Adult Attachment Projective (AAP)


Developed in 2001, the Adult Attachment Projective (AAP) is an instrument permitting the evaluation of adult attachment.  The test includes seven attachment images and one neutral image, 8 drawings in total, and the adult participants respond to these scenes.

A similar instrument is the Adult Attachment Interview (AAI) and also the Experience in Close Relationship Scale (ECRI).  AAP was developed in order to provide measurements of the mental representation and the defensive process that is associated with the attachment theory. The AAP test requires approximately 35 minutes to administer.

For more information about the Adult Attachment Projective (AAP), visit the research website.

Authors

Carol George, Mills College and Malcolm West, University of Calgary.

Validity and Reliability

According to West and George, the internal reliability for all the subscales were 0.82 alpha rating.  The studies to support this were conducted by Dr. Diana Benoit, Dr. Malcolm West, and independent judges that were blind to AAP classifications.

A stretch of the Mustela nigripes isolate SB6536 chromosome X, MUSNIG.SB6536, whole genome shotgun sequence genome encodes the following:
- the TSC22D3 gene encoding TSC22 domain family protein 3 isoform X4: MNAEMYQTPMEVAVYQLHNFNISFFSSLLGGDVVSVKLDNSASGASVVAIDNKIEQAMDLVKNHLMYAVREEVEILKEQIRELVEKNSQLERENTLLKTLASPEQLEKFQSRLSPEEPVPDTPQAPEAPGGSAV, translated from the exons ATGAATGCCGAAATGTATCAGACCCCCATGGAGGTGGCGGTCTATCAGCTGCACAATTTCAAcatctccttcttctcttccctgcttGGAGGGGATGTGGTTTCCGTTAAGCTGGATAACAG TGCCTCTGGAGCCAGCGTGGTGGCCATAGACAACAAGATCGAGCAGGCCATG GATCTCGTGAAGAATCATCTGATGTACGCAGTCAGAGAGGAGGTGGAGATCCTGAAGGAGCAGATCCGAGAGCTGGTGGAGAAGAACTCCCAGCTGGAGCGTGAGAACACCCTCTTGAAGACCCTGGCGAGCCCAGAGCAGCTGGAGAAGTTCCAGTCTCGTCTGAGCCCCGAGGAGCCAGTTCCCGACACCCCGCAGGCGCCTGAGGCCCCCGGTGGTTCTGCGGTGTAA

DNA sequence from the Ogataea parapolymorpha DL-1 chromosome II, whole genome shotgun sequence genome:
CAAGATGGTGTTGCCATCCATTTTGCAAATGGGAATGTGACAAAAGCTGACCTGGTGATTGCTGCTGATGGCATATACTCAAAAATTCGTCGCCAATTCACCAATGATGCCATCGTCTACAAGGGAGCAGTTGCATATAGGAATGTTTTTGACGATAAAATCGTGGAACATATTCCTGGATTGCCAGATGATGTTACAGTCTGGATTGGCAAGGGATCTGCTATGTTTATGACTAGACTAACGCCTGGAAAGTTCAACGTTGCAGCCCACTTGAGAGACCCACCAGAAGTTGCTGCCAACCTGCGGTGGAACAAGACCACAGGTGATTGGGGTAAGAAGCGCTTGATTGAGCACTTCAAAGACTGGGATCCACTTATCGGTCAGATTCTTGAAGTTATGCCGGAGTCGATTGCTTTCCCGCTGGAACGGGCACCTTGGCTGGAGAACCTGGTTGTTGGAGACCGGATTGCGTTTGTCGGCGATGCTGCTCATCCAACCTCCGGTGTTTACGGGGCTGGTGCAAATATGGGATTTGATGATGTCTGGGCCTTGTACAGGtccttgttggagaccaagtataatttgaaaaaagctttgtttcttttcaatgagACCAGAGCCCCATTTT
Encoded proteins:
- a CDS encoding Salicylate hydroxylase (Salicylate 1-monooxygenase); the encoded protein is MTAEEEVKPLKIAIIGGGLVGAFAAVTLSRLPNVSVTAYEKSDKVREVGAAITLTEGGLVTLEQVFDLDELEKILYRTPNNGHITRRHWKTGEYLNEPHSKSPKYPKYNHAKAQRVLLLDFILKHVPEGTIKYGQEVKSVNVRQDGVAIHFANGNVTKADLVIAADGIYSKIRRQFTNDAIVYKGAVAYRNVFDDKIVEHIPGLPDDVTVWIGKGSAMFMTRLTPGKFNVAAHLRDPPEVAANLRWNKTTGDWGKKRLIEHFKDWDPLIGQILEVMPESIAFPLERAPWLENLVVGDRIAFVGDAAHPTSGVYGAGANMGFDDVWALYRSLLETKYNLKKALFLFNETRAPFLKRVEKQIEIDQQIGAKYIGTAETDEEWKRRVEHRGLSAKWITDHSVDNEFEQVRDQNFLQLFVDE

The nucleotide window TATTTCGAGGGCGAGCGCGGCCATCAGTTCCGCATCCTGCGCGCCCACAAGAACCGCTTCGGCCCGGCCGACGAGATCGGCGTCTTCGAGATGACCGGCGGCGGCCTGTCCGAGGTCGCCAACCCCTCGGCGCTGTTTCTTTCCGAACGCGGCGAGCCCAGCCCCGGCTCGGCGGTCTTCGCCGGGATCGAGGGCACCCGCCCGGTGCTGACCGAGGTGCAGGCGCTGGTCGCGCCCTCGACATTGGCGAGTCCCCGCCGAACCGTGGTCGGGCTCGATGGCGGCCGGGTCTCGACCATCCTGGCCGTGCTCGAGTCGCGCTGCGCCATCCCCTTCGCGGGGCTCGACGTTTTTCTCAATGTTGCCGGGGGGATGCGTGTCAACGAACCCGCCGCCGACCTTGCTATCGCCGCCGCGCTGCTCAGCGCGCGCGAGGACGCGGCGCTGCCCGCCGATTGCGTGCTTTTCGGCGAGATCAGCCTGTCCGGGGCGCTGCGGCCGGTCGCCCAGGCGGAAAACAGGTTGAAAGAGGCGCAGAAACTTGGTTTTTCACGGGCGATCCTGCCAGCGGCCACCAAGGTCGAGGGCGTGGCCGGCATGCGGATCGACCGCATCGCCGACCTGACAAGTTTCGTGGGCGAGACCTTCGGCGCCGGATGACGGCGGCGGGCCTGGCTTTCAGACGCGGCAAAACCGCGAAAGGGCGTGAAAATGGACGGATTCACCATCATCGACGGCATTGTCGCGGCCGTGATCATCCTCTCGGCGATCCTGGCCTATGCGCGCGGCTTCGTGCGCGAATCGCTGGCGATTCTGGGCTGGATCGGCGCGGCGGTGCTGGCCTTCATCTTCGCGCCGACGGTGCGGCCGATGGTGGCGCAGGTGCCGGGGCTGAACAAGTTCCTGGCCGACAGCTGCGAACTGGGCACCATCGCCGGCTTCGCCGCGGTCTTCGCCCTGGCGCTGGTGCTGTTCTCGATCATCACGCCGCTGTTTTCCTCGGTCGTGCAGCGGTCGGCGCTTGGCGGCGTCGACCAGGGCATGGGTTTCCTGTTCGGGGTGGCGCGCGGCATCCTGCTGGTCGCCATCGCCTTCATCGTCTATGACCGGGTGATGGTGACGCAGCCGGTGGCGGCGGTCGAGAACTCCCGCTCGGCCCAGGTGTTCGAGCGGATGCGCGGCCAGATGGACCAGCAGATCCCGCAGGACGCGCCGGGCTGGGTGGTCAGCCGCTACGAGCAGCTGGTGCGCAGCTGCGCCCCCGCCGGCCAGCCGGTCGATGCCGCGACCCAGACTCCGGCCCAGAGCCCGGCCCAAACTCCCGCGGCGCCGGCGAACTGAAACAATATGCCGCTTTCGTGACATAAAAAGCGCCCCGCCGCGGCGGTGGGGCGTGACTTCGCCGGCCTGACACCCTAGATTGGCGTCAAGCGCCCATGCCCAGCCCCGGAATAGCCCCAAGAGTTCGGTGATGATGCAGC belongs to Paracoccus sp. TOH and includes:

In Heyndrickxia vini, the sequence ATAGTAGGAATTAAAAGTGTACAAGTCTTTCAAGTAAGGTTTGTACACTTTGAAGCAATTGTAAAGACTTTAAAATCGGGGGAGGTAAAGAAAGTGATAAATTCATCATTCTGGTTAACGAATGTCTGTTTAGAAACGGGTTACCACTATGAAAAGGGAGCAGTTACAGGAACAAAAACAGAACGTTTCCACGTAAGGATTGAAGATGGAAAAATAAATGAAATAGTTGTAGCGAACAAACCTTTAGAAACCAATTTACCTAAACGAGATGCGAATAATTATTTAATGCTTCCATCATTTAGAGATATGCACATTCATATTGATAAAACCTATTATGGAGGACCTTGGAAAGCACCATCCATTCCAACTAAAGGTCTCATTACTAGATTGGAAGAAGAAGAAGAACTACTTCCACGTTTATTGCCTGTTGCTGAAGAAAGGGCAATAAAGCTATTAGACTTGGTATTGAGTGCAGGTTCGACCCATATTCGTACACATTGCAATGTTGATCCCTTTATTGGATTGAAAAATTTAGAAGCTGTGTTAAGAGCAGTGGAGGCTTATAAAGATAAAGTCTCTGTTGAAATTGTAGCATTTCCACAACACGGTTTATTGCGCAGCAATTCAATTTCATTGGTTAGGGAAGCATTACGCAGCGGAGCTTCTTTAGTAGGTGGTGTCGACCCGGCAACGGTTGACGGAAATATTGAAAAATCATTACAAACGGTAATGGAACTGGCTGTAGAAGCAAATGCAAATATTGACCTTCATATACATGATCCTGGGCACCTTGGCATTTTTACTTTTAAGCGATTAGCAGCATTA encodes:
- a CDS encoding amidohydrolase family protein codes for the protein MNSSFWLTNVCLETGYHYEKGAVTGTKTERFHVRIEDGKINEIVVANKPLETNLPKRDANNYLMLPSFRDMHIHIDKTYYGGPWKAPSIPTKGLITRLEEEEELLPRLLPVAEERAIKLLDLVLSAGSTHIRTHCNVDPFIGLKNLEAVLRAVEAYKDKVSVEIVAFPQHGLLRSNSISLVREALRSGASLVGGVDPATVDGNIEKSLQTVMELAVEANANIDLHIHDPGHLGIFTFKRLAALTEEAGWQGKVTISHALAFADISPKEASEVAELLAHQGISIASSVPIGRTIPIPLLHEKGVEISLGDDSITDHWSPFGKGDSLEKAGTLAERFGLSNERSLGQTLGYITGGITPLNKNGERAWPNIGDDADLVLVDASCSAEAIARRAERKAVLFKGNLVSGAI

Where to Purchase the Book

Informaworld

Administration, Analysis and Reporting

Statistics Solutions consists of a team of professional methodologists and statisticians that can assist the student or professional researcher in administering the survey instrument, collecting the data, conducting the analyses and explaining the results.

For additional information on these services, click here.

References

George, C., West, M., & Pettem, O. (1999). The Adult Attachment Projective: Disorganization of Adult Attachment at the Level of Representation. In Solomon, J., & George, C. (Eds.), Attachment disorganization (pp. 462-507). New York: Guilford Press.

George, C. & West, M. (2001). The Development and Preliminary Validation of a New Measure of Adult Attachment: The Adult Attachment Projective. Attachment and Human Development, 3, 30-61

Main, M., & Goldwyn, R. (1985/1991/1994). Adult attachment scoring and classification systems. Unpublished classification manual. University of California, Berkeley.

Solomon, J., George, C., & De Jong, A. (1995). Children classified as controlling at age six: Evidence of disorganized representational strategies disorganization (pp. 3-32).  New York: Guilford Press.


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